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We Energies Revises Rate Change Proposal, Gives Solar Producers More Time to Adjust

S Bence

If the proposal is approved, all customers will still see a jump in the fixed charge on their electric bills,  from $9 a month to $16.

Jessica Williamson is a spokeswoman for We Energies. She says the higher fee inches closer to reflecting the real cost of maintaining the power grid.

“And really what this change is all about is to provide a more accurate bill – customers want accuracy in their billing, they want transparency in their bills," Williamson says. "We want to know what we’re paying for when we buy a product.” 

Williamson says many customers would end up paying only about $4 more per month.

Robert Kelter isn’t buying the utility’s story. He’s an attorney with the Environmental Law & Policy Center.

“They’re not being honest that in fact your rates are going to double before you turn on a light. Customers are unfairly penalized by this shift in rates,” Kelter says.

Kelter says the higher fee could be crippling for residents with fixed or low-incomes.

He says the issue has not gotten a lot of attention, because of all the hubbub surrounding the utility’s plan to boost costs for solar customers.

We Energies now wants to put that second plan on hold. Spokeswoman Jessica Williamson says the utility listens to its customers, “many have said ‘can we have more time.’”

We Energies’ initial plan was to impose a surcharge on residents who generate their own power, and cut back what the utility pays those customers for the extra power they pump into the grid. The repayment rate would drop from 14 cents to roughly 3 cents per kilowatt hour.

Williamson says the utility is now proposing to allow existing solar customers to remain under their current rate for ten years.

“And so they would see no change, they’d have time to be able to get used to the change, they would have time to get use to this change and again, it’s about fairness,” Williamson says.

Credit S Bence
Amy Kinosian took her first solar step installing a small panel with a friend to power the lights outside her barn in rural Waukesha county. She shifted from energy-thirsty halogen to 23-watt LEDs

New installations would still be subject to We Energy's new renewable charges.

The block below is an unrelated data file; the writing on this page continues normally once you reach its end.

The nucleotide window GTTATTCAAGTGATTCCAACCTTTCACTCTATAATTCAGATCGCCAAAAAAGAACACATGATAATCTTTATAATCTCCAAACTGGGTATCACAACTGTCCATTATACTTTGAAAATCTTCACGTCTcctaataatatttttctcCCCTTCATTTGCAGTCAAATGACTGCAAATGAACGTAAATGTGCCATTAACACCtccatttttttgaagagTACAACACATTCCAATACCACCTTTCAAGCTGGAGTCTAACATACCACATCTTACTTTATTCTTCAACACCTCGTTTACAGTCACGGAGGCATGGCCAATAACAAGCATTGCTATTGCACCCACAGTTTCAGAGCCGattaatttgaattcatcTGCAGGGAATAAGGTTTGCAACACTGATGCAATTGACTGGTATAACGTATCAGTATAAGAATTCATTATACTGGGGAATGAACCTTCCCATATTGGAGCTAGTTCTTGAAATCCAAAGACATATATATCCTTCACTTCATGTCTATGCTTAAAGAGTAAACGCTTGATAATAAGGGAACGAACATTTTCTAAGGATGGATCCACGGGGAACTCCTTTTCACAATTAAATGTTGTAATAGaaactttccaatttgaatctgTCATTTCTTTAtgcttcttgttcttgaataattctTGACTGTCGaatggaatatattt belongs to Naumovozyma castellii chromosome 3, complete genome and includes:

Amy Kinosian couldn’t wait to put solar panels on her rooftop.

The retired 5th grade teacher has lined the top of her barn in rural Waukesha County with 36 panels. She says her decision was driven by wanting to be part of the future.

“Ask any parent, do you want your kids to have the same energy system we have today, or do you want a cleaner energy future for your kids," Kinosian says. "I don’t think it matters what your politics are, you want that, and that’s becoming more of a possibility.” 

For Matt Neumann solar is strictly business. He runs a land development and home construction business in Waukesha County.

Neumann describes himself as a conservative who got into solar because it makes sense. He says utility rates have steadily increased, while solar costs are sliding down.

“And I’m talking about first hand in our business what we’ve experienced. The costs of materials, the cost of labor, the overall costs of installing solar on people’s building has gone down by 65 percent," Neumann says. "So you have utility costs going up by 2.5 times that of inflation. And you have our story about going down 65 percent and frankly we can compete with the utilities and that’s why you see that happening in Wisconsin right now; they don’t want competition.” 

Neumann has solar projects humming in Colorado and New York.

He says a couple of his engineers have come up with a promising new product to streamline panel installation.

“We’re working on the filing for the patent on that; if that happens of course, we have to decide are we going to have to decide if we’re going to do that here. Or do we want to go put it where all the solar is happening on the east coast or the west coast? Give me one good reason why we would do it here,” Neumann says.

Right now, the only reason Neumann can dredge up is that he loves his home state.

Neumann says holding solar customers’ utility rates at bay for even a decade will not sweeten the climate for movers and shakers of tomorrow’s energy.

The Public Service Commission will decide whether We Energies has another 10 years to position itself, relative to the solar industry.

Then the more immediate decision is whether to let the utility boost all customers’ fixed rates.

The Public Service Commission's online comment period ends Tuesday. On Wednesday,  public hearings will take place at 2 pm and 6 pm at the Wilson Senior Center in Milwaukee.

Susan is WUWM's environmental reporter.
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